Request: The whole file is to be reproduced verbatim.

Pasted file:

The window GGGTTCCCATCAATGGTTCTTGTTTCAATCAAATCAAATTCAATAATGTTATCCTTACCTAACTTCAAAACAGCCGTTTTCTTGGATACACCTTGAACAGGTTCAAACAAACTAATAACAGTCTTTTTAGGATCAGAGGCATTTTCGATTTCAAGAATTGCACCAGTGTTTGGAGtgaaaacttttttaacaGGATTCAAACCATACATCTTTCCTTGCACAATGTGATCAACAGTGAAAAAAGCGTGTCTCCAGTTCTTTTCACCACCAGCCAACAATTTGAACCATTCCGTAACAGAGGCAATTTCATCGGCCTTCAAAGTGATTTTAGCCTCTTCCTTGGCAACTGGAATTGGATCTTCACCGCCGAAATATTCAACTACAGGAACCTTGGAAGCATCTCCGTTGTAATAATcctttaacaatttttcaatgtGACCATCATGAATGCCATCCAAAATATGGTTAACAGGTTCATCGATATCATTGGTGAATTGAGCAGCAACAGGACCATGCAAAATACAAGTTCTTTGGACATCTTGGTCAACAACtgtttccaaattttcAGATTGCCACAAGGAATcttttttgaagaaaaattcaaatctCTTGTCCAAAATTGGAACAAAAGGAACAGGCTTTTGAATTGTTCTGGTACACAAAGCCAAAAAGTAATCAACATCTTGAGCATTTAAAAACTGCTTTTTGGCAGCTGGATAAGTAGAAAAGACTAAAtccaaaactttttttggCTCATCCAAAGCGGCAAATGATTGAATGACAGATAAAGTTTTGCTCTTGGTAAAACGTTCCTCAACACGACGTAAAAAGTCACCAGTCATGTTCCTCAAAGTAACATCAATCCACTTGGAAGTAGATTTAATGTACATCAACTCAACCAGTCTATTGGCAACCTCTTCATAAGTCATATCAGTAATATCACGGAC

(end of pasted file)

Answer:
The window GGGTTCCCATCAATGGTTCTTGTTTCAATCAAATCAAATTCAATAATGTTATCCTTACCTAACTTCAAAACAGCCGTTTTCTTGGATACACCTTGAACAGGTTCAAACAAACTAATAACAGTCTTTTTAGGATCAGAGGCATTTTCGATTTCAAGAATTGCACCAGTGTTTGGAGtgaaaacttttttaacaGGATTCAAACCATACATCTTTCCTTGCACAATGTGATCAACAGTGAAAAAAGCGTGTCTCCAGTTCTTTTCACCACCAGCCAACAATTTGAACCATTCCGTAACAGAGGCAATTTCATCGGCCTTCAAAGTGATTTTAGCCTCTTCCTTGGCAACTGGAATTGGATCTTCACCGCCGAAATATTCAACTACAGGAACCTTGGAAGCATCTCCGTTGTAATAATcctttaacaatttttcaatgtGACCATCATGAATGCCATCCAAAATATGGTTAACAGGTTCATCGATATCATTGGTGAATTGAGCAGCAACAGGACCATGCAAAATACAAGTTCTTTGGACATCTTGGTCAACAACtgtttccaaattttcAGATTGCCACAAGGAATcttttttgaagaaaaattcaaatctCTTGTCCAAAATTGGAACAAAAGGAACAGGCTTTTGAATTGTTCTGGTACACAAAGCCAAAAAGTAATCAACATCTTGAGCATTTAAAAACTGCTTTTTGGCAGCTGGATAAGTAGAAAAGACTAAAtccaaaactttttttggCTCATCCAAAGCGGCAAATGATTGAATGACAGATAAAGTTTTGCTCTTGGTAAAACGTTCCTCAACACGACGTAAAAAGTCACCAGTCATGTTCCTCAAAGTAACATCAATCCACTTGGAAGTAGATTTAATGTACATCAACTCAACCAGTCTATTGGCAACCTCTTCATAAGTCATATCAGTAATATCACGGAC